There’s a big problem with little devices on the Internet. A lot of them have really sloppy security. They have default passwords which require extra effort to change. Some have their own Web servers for no fathomable reason, and others have unsecured Wi-Fi connections. People install them with very little thought and no configuration.
These devices are vulnerable to attacks that take them over remotely, incorporating them into botnets. The October 21 attack on Dyn’s DNS servers made many websites unreachable for a large part of the day. The attack came from thermostats, refrigerators, security cameras, and light bulbs. It’s like an episode of The Twilight Zone.
Continue reading Should the Internet of Things Be Regulated?
The reporting about the Cloudflare leak had me puzzled. Apparently reliable reports said that its parser bug had leaked customer sites’ HTTPS data, including passwords. My immediate reaction was to wonder how this was even possible. You can’t pull data out of someone else’s HTTPS transactions without their private key. I asked about this in a comment on a Dreamwidth post that raised the matter, and was told I was being “belligerant” by asking. Hmm … At least one IT person doesn’t want me asking. Something interesting must be going on.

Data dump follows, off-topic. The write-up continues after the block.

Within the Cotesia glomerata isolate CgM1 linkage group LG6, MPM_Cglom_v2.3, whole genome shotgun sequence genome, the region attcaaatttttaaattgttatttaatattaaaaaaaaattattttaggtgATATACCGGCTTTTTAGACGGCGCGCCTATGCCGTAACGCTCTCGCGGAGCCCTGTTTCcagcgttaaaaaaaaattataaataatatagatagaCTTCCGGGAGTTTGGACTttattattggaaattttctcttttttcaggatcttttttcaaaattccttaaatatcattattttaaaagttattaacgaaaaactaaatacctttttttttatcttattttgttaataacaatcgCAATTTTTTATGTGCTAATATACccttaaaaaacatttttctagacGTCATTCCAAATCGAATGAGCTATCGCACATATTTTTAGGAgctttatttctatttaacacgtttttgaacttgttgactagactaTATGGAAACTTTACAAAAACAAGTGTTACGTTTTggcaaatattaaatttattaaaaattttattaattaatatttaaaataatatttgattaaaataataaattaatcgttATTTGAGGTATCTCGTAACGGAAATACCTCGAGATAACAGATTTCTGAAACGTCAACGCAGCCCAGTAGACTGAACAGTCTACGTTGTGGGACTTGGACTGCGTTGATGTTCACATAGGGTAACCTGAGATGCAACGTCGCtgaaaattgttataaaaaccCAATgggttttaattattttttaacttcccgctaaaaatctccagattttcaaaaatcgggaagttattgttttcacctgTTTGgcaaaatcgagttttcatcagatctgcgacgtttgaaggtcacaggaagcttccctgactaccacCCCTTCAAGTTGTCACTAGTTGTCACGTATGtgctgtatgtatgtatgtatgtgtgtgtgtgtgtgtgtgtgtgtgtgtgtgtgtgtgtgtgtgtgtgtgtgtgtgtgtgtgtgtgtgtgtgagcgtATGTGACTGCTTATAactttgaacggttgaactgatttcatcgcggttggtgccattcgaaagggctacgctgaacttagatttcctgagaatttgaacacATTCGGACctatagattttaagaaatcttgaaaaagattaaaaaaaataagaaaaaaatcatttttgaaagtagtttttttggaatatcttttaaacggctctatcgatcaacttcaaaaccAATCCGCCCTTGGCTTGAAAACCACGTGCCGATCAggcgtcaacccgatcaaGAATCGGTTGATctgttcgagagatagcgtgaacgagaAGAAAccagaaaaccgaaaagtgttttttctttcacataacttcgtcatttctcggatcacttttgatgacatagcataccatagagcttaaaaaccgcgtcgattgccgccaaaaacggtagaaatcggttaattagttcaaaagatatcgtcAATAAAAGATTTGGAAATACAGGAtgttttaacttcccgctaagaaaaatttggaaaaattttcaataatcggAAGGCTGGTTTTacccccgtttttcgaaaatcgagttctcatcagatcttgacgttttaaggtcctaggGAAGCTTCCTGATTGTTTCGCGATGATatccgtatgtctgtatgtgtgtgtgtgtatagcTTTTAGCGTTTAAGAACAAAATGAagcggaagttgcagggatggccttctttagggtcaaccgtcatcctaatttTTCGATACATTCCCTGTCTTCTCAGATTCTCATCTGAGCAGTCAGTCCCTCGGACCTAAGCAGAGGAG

Continue reading The real problem exposed by the Cloudflare leak
There is a big push for news organizations to adopt HTTPS, because it will make it harder for snoopers to observe what people are reading. In countries where information is seriously censored, this protection could save people from unpleasant consequences. Just how much privacy does HTTPS give us, though?
Continue reading How private is HTTPS?